Comparator 27 has its inverting input coupled to terminal 12 by bandgap reference 15 and its output terminal connected to the bases of NPN transistors 28, 29 and the gate of N-channel transistor 31. The collectors of transistors 28, 29 are both connected to the source of transistor 24 and terminal 11. The emitter of transistor 28 is connected to the non-inverting input of comparator 27 and the emitter of transistor 29 is connected to the gate of silicon controlled rectifier 32 and coupled to terminal 12 by resistor 33. The drain of transistor 31 is coupled to the output of operational amplifier 19 by the parallel combination of resistor 21 and diode 22, and the source of transistor 31 is connected to terminal 12. Resistor 34 is coupled between terminal 12 and both a second collector of transistor 25 and the noninverting input of comparator 27. The two collectors of transistor 25 comprise a combination of vertical and lateral PNP transistors, which will be discussed in greater detail hereinafter. Silicon controlled rectifier (SCR) 32 has its anode connected to terminal 13 and its cathode connected to terminal 12 for shorting the voltage thereacross when triggered.
Bandgap reference 15, current source 16, and resistors 17, 18 provide reference voltages for the circuit. Operational amplifier 19, resistors 21, 26, diode 22 and transistor 23 provide the soft start feature, or non-abrupt application of a voltage, of the present invention and comparator 27, transistors 24, 28, 29, 31, resistors 33, 34 and silicon controlled rectifier 32 provide the overcurrent feature.
If a rapidly rising voltage is applied to terminals 11, 12, operational amplifier 19 provides its output to the gate of transistor 23, rendering both transistors 23, 25 conductive, thereby allowing current to flow through transistor 25 to the load. However, due to the time constant of the gate capacitance of transistor 23 and resistor 21, the base current of transistor 25 ramps up relatively slowly (typically about 100 microseconds), thereby providing soft start protection against failure due to rapid initial application of an input voltage.
If a load attempts to draw a current above a predetermined current threshold, pass transistor 25 will cease conducting and silicon controlled rectifier 32 will short out the voltage as follows. The current from the second collector of transistor 25 is supplied as a voltage at resistor 34 to the noninverting input of comparator 27. When the voltage on the noninverting input of comparator 27 exceeds the voltage on the inverting input from bandgap reference 15, an output is provided that turns on transistor 31, thereby removing gate voltage from transistor 23. When transistor 23 turns off, transistor 25 will also be turned off, thereby eliminating the current path to terminal 13, e.g., the fuse is "opened". Transistor 29 is also turned on by the output of comparator 27, which triggers silicon controlled rectifier 32 simultaneously shorting terminal 13 to terminal 14. When transistor 31 conducts, it will enable transistor 24, which will apply the voltage on terminal 11 to the base of transistor 25. Thus, the off state of transistor 25 is further insured.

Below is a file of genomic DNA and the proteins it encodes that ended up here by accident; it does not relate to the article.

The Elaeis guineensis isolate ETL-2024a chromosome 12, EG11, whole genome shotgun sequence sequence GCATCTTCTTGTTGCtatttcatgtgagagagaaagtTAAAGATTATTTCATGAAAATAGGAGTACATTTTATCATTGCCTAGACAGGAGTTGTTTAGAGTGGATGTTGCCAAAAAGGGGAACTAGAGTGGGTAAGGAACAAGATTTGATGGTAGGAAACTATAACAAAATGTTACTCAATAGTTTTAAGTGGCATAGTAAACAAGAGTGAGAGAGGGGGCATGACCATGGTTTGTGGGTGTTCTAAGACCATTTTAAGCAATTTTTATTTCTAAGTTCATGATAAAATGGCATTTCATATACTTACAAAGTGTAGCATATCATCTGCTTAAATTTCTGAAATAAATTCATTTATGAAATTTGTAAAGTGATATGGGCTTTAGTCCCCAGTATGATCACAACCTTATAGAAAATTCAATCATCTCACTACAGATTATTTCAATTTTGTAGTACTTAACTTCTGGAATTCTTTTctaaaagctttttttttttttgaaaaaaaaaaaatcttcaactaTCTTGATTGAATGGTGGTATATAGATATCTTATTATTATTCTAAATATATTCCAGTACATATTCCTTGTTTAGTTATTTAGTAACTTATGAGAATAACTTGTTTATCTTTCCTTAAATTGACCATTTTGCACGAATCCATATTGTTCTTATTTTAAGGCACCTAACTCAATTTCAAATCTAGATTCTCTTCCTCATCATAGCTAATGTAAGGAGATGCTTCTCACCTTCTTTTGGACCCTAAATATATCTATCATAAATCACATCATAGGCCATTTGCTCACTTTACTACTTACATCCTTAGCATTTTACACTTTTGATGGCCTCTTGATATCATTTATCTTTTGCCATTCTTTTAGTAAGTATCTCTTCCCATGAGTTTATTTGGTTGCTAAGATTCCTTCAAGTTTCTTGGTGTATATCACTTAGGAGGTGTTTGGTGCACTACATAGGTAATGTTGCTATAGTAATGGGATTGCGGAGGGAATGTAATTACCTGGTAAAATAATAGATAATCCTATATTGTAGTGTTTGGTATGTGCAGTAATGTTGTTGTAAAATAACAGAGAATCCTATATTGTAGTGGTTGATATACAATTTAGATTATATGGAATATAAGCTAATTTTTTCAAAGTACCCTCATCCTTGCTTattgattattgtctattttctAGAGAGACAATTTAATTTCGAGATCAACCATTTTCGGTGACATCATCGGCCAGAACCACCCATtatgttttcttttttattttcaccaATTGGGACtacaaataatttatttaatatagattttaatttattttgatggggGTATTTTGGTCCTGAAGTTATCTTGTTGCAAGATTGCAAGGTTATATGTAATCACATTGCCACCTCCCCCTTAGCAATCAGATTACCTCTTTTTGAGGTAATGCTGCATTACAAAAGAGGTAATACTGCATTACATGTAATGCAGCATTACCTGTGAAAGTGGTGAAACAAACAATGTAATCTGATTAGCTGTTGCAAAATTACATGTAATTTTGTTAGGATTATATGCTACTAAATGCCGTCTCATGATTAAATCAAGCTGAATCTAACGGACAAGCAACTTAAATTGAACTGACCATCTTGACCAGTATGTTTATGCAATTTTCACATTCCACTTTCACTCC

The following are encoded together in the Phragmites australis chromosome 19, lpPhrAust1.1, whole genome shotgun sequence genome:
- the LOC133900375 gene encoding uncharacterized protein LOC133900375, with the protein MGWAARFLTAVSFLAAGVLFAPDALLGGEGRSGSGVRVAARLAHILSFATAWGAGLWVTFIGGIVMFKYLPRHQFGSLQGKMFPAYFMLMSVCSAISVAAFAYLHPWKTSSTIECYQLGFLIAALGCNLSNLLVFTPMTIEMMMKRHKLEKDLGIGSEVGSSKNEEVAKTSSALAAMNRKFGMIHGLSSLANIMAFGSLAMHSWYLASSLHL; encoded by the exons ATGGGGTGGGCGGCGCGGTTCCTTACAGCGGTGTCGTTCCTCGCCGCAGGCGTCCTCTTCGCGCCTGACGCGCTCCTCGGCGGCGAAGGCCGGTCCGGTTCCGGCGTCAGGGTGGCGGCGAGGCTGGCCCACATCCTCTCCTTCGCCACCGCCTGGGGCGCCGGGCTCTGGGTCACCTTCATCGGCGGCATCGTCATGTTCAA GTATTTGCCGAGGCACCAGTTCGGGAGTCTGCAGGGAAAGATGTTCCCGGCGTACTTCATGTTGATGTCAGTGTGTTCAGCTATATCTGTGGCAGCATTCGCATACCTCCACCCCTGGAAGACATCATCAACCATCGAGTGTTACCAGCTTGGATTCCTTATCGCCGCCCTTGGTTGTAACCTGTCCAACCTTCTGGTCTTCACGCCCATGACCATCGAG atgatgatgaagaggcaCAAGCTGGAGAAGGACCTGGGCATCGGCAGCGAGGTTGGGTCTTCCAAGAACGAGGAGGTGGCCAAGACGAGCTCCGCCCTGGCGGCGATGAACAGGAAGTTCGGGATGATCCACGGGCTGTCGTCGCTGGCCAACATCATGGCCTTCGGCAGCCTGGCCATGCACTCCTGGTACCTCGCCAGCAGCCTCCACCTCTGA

Transistor 28 provides a latching mechanism to prevent oscillations and higher power dissipation by maintaining the fuse in the open state until power is removed and reapplied. Transistor 28 is turned on by the output of comparator 27 forming a regenerative path which latches the output comparator 27 high, thereby keeping transistor 25 off and silicon controlled rectifier 32 triggered until the power is removed from terminals 11, 12.
The semiconductor fuse just described includes both a PNP transistor 25 that acts as a series switch for the current and a silicon controlled rectifier 32 to rapidly clamp the output voltage to ground. PNP transistor 25 must carry the entire load current while silicon controlled rectifier 32 must shunt the stored charge in the load coupled between terminals 13, 14. This is accomplished by using both a fully integrated combination of a vertical PNPN silicon controlled rectifier and a vertical PNP transistor as illustrated in FIG. 2. The PNPN structure is fabricated utilizing a process based on a conventional power transistor process and includes a heavily doped P-type single crystal bulk silicon material 41 serving as a substrate. Overlying bulk material 41 is grown an epitaxial layer 42. The epitaxial layer 42 is P-doped and has a higher resistivity than does the bulk region 41. Epitaxial layer 42 has a thickness and doping to achieve the breakdown voltage characteristics desired for the PNPN device. Epitaxial layer 42 and bulk region 41 formed the anode of the silicon controlled rectifier. Overlying the anode is grown an N-type epitaxial layer 43. Lightly doped P-type regions 44, 45 are diffused in N-type epitaxial layer 43. N+ regions 46, 47 are diffused into P-region 44 and serve as the source of an MOS transistor incorporated in the silicon controlled rectifier 32. N+ region 48 is diffused into P region 45 and serves as the cathode for the rectifier. A polysilicon layer 49 partially overlies N+ regions 47, 48, P regions 44, 45 and N layer 43 and serves as a gate for the MOS transistor. N layer 43 is the drain of the MOS transistor. A P-type area 51 is diffused into N-type region 43 for decreasing a resistance in a path between P regions 44, 45. Diffused isolations 52 extend through N layer 43 and into the underlying P layer 42. For clarity, insulating layers, metal layers and the like have not been illustrated. A metal layer interconnects, e.g., shorts out, N+ regions 46, 47, 48 and P-type region 44. The polysilicon layer 49 is isolated by a surrounding layer 53 of oxide from the metal and regions 43, 44, 45, 47, 48.